Back home, Johansson converted his wife's Singer sewing machine to a grinding and lapping machine. He preferred to carry out this precision work at home, as the grinding machines at the rifle factory were not good enough. His wife, Margareta, helped him with the initial prototyping. Once Johansson had demonstrated his set at Carl Gustaf, his employer provided time and resources for him to develop the idea. Johansson was granted his first Swedish patent on 2 May 1901, SE patent No. 17017, called "Gauge Block Sets for Precision Measurement". Johansson formed the Swedish company CE Johansson AB (also known as 'CEJ') on 16 March 1917.

Johansson spent many years in America; during his life he crossed the Atlantic 22 times.[citation needed] The first CEJ gauge block set in America was sold to Henry M. Leland at the Cadillac Automobile Company around 1908. The first manufacturing plant in America for his gauge block sets was established in Poughkeepsie, Dutchess County, New York, in 1919. The economic environment of the post–World War I recession and depression of 1920–21 did not turn out so well for the company, so in 1923 he wrote a letter to Henry Ford of the Ford Motor Company, where he proposed a cooperation in order to save his company. Henry Ford became interested, and on 18 November 1923 he began working for Henry Ford in Dearborn, Michigan. Hounshell (1984), citing Althin (1948) and various archive primary sources, says, "Henry Ford purchased the famous gaugemaking operation of the Swede C. E. Johansson in 1923 and soon moved it into the laboratory facility in Dearborn. Between 1923 and 1927, the Johansson division supplied 'Jo-blocks' to the Ford toolroom and any manufacturer who could afford them. It also made some of the Ford 'go' and 'no-go' gauges used in production as well as other precision production devices."[10]

In the early 20th century, the U.S. inch was effectively defined as 25.4000508 mm (with a reference temperature of 68 °F (20 °C)) and the U.K. inch at 25.399977 mm (with a reference temperature of 62 °F (17 °C)).[11] When Johansson started manufacturing gauge blocks in inch sizes in 1912, Johansson's compromise was to manufacture gauge blocks with a nominal size of 25.4mm, with a reference temperature of 20 °C (68 °F), accurate to within a few parts per million of both official definitions. Because Johansson's blocks were so popular, his blocks became the de facto standard for manufacturers internationally,[11][12] with other manufacturers of gauge blocks following Johansson's definition by producing blocks designed to be equivalent to his.[13]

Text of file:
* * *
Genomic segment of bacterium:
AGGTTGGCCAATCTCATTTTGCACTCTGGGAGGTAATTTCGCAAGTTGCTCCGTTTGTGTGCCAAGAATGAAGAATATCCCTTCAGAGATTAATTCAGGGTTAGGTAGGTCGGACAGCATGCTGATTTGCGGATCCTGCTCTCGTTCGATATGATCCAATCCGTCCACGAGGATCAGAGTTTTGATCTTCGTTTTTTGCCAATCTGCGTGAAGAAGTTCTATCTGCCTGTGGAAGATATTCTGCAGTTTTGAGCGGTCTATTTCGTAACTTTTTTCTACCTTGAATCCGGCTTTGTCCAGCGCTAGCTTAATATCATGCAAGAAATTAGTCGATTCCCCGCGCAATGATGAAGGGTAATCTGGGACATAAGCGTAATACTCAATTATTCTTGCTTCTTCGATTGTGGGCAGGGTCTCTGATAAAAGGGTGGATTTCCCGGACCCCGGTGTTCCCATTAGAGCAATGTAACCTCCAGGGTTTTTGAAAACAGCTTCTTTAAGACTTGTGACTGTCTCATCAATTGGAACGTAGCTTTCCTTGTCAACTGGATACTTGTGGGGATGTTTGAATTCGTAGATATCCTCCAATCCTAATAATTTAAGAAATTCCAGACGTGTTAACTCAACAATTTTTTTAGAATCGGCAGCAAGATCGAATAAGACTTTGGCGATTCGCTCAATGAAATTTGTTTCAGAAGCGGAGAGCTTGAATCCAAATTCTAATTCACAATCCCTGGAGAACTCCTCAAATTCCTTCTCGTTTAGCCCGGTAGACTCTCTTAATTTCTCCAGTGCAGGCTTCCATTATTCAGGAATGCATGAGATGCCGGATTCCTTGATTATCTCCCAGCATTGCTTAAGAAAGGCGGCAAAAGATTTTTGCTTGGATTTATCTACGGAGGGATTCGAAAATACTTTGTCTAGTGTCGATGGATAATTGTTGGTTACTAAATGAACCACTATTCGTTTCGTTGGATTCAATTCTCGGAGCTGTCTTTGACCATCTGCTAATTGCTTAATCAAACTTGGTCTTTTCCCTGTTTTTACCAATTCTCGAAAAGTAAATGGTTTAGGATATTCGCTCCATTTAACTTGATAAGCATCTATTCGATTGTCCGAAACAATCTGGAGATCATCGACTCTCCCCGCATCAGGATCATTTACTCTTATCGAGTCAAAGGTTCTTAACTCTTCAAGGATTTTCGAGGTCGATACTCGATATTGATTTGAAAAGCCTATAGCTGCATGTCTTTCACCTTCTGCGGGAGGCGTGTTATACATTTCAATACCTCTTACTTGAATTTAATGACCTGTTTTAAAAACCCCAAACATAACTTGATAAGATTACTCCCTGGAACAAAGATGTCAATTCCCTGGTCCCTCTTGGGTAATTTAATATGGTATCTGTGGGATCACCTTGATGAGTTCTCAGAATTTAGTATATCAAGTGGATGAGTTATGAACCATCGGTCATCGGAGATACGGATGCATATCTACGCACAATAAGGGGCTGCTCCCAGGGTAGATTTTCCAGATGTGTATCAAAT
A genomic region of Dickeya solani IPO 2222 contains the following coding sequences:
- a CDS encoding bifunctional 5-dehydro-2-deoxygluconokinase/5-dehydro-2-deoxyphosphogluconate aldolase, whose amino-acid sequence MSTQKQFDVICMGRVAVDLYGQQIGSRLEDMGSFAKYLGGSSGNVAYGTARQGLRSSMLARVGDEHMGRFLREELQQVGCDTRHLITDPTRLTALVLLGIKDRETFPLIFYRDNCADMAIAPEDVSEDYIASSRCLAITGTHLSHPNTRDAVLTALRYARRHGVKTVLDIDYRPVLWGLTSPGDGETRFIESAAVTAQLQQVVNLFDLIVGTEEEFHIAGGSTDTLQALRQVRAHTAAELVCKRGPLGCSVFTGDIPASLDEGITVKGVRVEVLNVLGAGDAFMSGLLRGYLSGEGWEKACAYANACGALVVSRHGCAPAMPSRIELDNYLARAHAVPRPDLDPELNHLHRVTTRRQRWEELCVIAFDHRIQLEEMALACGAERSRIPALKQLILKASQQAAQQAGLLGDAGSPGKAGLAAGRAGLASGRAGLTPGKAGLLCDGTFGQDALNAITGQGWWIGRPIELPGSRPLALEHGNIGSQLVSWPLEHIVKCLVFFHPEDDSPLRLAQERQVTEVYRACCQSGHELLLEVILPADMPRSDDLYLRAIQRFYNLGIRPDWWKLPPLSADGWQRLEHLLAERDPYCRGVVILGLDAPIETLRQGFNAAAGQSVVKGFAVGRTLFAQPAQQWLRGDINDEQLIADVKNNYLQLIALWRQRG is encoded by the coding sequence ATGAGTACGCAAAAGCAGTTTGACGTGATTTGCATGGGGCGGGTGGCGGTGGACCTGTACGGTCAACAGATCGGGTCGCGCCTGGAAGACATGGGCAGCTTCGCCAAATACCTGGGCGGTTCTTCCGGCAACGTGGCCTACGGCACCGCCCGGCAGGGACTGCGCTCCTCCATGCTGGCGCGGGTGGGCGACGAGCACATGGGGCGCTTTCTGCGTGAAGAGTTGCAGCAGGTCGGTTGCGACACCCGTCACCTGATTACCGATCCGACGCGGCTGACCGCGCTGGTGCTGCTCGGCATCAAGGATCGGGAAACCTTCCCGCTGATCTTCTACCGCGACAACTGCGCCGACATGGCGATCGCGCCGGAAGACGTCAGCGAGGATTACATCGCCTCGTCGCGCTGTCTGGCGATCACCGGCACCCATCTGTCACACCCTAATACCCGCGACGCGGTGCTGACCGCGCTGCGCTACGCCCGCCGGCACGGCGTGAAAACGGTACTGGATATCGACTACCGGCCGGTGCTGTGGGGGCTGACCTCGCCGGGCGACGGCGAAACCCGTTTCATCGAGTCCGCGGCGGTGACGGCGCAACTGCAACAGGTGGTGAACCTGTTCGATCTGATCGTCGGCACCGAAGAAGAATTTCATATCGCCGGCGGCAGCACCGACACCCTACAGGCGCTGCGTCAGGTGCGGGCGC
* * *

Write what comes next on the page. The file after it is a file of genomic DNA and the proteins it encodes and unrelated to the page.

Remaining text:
In 1930, the British Standards Institution adopted an inch of exactly 25.4 mm. The American Standards Association followed suit in 1933. By 1935, industry in 16 countries had adopted the "industrial inch" as it came to be known,[14][15] effectively endorsing Johansson's pragmatic choice of conversion ratio.[11]

Co-branding of CEJ, Ford, and B&S logos.

In 1936, at the age of 72, Johansson felt it was time to retire and go back to Sweden. He was awarded the large gold medal of the Royal Swedish Academy of Engineering Sciences in 1943, shortly after his death.

In 1948 Brown & Sharpe bought the rights to the C.E. Johansson brand from Ford Motor Co.,[16] and blocks co-branded with the C.E. Johansson and Brown & Sharpe logos were made. Blocks co-branded with the C.E. Johansson and Ford logos are also sometimes still seen in use today.

Gauge pins

Similar to gauge blocks, these are precision-ground cylindrical bars, for use as plug gauges to measure hole diameters, or as parts of go/no go gauges or similar applications.

Gauge rollers and balls

These are supplied as sets of individual rollers or balls as used in roller or ball bearings or tool and die making applications. Calibration balls can be used to calibrate contact angle goniometers, CNC machines and similar equipment.

See also


  1. ^ In at least one experiment this theory didn't hold.[6]
  1. ^ a b Doiron & Beers 2009, pp. 1–4
  2. ^ Doiron & Beers 2009, p. 12
  3. ^ Doiron & Beers 2009, p. 4
  4. ^ a b c d e f g h Friedel, Dave, Wringability and Gage Blocks, archived from the original on 2011-06-05, retrieved 2010-12-22.
  5. ^ a b Doiron & Beers 2009, pp. 138–139
  6. ^ "Will Gauge Blocks Stick In Vacuum?". YouTube. Feb 15, 2017. Archived from the original on 2021-12-13.
  7. ^ Breki, A.; Nosonovsky, M. (2023). "Friction and adhesion of Johansson gauge blocks". Surface Innovations. 11. doi:10.1680/jsuin.22.01083.
  8. ^ Hugh Jack: Engineer On a Disk, Grand Valley State University, 2001
  9. ^ Althin 1948.
  10. ^ Hounshell 1984, p. 286.
  11. ^ a b c "The History of Gauge Blocks" (PDF). Mitutoyo Corporation. 2013. p. 8. Retrieved 2020-02-01.
  12. ^ Gaillard, John (October 1943). Industrial Standardization and Commercial Standards Monthly. p. 293. Retrieved 2020-02-01.
  13. ^ Cochrane, Rexmond C. (1966). Measures for Progress. NIST Special Publication, isue 275. U.S. Government Printing Office. p. 200. LCCN 65-62472.
  14. ^ National Conference on Weights and Measures; United States. Bureau of Standards; National Institute of Standards and Technology (US) (1936). Report of the ... National Conference on Weights and Measures. US Department of Commerce, Bureau of Standards. p. 4. Retrieved 2 August 2012.
  15. ^ Wandmacher, Cornelius; Johnson, Arnold Ivan (1995). Metric Units in Engineering--going SI: How to Use the International Systems of Measurement Units (SI) to Solve Standard Engineering Problems. ASCE Publications. p. 265. ISBN 978-0-7844-0070-8. Retrieved 2 August 2012.
  16. ^ Carbone, Gerald M. (21 March 2017). Brown & Sharpe and the Measure of American Industry: Making the Precision Machine Tools That Enabled Manufacturing, 1833-2001. ISBN 9781476629193.


Further reading